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Diabetologia

Ins1(Cre) knock-in mice for beta cell-specific gene recombination.


PMID 25500700

Abstract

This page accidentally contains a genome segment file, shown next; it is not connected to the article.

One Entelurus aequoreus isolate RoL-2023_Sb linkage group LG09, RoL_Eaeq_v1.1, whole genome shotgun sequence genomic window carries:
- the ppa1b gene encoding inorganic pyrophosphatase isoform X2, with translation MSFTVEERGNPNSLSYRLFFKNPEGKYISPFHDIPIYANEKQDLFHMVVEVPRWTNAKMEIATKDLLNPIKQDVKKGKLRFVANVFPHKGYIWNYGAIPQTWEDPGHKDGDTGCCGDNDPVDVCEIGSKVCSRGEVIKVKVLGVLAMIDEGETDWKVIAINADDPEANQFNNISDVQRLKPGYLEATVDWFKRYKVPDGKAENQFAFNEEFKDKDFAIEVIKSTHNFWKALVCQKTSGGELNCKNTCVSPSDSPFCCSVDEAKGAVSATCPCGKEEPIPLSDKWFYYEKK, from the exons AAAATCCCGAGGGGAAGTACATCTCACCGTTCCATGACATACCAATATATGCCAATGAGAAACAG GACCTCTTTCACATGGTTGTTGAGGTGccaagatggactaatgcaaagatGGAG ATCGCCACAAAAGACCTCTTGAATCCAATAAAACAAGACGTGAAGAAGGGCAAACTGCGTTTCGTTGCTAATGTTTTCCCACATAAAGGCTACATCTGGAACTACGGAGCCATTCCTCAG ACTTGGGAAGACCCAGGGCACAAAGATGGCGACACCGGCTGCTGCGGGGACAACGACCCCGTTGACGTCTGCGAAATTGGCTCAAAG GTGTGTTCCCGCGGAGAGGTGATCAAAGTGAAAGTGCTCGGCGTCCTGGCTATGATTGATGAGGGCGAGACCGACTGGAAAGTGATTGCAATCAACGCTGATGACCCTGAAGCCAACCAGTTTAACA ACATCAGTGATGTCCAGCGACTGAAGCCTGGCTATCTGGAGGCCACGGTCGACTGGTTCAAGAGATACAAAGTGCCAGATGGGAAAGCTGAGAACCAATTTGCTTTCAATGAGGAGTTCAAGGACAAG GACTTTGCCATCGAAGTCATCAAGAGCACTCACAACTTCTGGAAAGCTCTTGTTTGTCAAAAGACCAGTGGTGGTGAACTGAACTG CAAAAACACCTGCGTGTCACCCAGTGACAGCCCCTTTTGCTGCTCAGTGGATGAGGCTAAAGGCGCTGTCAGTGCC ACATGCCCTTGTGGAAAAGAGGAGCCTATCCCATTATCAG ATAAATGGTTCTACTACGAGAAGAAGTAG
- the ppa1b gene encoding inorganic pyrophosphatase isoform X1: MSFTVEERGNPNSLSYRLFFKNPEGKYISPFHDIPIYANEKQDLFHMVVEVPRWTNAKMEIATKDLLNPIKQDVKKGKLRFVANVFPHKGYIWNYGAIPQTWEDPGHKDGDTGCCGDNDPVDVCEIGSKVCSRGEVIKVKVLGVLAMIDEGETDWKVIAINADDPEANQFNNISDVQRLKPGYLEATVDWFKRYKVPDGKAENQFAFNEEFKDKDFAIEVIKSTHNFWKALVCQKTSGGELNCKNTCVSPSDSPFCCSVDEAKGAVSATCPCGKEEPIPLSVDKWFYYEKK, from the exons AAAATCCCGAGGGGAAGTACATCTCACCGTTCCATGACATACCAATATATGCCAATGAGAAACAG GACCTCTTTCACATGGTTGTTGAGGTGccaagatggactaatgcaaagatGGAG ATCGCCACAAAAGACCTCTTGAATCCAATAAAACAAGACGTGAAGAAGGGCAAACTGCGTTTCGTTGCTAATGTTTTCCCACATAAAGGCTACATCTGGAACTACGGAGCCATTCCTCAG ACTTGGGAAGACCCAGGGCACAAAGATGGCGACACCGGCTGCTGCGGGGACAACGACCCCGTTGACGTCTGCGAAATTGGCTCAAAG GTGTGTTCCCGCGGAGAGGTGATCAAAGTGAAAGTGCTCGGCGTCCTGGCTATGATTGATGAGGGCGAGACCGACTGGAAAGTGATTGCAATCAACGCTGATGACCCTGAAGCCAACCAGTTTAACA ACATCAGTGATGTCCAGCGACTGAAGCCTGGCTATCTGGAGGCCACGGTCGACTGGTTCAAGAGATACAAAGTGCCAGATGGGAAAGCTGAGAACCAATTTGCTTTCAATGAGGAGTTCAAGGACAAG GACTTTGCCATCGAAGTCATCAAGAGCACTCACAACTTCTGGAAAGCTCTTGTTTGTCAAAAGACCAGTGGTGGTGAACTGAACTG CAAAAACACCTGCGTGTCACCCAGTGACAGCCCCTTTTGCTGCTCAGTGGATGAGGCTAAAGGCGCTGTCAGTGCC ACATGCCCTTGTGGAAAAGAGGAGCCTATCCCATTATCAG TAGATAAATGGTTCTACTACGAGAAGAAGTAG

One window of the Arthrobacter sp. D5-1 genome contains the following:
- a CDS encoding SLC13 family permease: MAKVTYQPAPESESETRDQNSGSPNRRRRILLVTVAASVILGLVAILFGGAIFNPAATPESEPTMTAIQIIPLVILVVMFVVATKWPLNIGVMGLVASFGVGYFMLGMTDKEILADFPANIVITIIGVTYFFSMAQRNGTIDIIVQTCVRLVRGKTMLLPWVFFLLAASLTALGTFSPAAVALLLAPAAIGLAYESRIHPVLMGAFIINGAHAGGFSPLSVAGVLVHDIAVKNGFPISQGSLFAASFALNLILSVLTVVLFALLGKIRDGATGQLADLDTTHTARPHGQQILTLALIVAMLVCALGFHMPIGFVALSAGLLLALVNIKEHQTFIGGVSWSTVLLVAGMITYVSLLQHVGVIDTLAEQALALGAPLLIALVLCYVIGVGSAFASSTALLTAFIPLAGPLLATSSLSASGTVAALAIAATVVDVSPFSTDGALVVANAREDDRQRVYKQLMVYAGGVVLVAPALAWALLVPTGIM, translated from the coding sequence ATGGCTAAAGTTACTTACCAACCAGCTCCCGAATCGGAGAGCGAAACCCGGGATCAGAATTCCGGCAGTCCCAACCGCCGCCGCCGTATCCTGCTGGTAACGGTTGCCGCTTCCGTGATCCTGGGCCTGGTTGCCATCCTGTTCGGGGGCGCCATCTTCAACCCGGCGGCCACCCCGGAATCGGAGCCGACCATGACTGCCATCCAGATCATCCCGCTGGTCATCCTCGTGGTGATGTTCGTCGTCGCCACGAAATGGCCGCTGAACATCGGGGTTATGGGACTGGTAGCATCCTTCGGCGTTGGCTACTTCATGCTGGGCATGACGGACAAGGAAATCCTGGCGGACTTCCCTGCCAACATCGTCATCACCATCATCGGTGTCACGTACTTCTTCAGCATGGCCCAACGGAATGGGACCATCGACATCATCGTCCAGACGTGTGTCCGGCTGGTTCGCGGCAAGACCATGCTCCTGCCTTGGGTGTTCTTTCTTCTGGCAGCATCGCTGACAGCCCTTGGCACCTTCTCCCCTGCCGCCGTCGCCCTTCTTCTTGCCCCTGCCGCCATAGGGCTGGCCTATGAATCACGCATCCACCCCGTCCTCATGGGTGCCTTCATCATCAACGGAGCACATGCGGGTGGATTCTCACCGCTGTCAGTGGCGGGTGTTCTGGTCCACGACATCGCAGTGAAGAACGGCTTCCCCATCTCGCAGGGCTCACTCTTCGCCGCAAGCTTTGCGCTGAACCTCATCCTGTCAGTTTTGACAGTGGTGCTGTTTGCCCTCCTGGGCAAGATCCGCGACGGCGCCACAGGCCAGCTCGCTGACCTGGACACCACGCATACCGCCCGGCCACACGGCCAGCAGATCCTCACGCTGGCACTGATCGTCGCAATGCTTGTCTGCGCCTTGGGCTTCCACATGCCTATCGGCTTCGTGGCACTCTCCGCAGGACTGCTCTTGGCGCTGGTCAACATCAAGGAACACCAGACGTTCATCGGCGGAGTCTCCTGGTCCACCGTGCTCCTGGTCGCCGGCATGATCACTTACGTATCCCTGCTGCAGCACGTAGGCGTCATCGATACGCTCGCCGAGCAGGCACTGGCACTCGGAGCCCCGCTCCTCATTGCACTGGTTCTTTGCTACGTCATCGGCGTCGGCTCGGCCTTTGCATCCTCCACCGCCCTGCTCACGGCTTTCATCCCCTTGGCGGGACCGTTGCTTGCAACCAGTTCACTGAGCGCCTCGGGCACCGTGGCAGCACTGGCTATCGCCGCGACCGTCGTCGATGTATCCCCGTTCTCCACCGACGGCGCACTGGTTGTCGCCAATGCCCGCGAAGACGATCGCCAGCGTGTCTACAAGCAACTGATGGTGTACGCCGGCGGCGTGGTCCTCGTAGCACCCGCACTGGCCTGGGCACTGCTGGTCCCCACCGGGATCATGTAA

Pancreatic beta cells play a central role in the control of glucose homeostasis by secreting insulin to stimulate glucose uptake by peripheral tissues. Understanding the molecular mechanisms that control beta cell function and plasticity has critical implications for the pathophysiology and therapy of major forms of diabetes. Selective gene inactivation in pancreatic beta cells, using the Cre-lox system, is a powerful approach to assess the role of particular genes in beta cells and their impact on whole body glucose homeostasis. Several Cre recombinase (Cre) deleter mice have been established to allow inactivation of genes in beta cells, but many show non-specific recombination in other cell types, often in the brain. We describe the generation of Ins1(Cre) and Ins1(CreERT2) mice in which the Cre or Cre-oestrogen receptor fusion protein (CreERT2) recombinases have been introduced at the initiation codon of the Ins1 gene. We show that Ins1(Cre) mice induce efficient and selective recombination of floxed genes in beta cells from the time of birth, with no recombination in the central nervous system. These mice have normal body weight and glucose homeostasis. Furthermore, we show that tamoxifen treatment of adult Ins1(CreERT2) mice crossed with Rosa26-tdTomato mice induces efficient recombination in beta cells. These two strains of deleter mice are useful new resources to investigate the molecular physiology of pancreatic beta cells.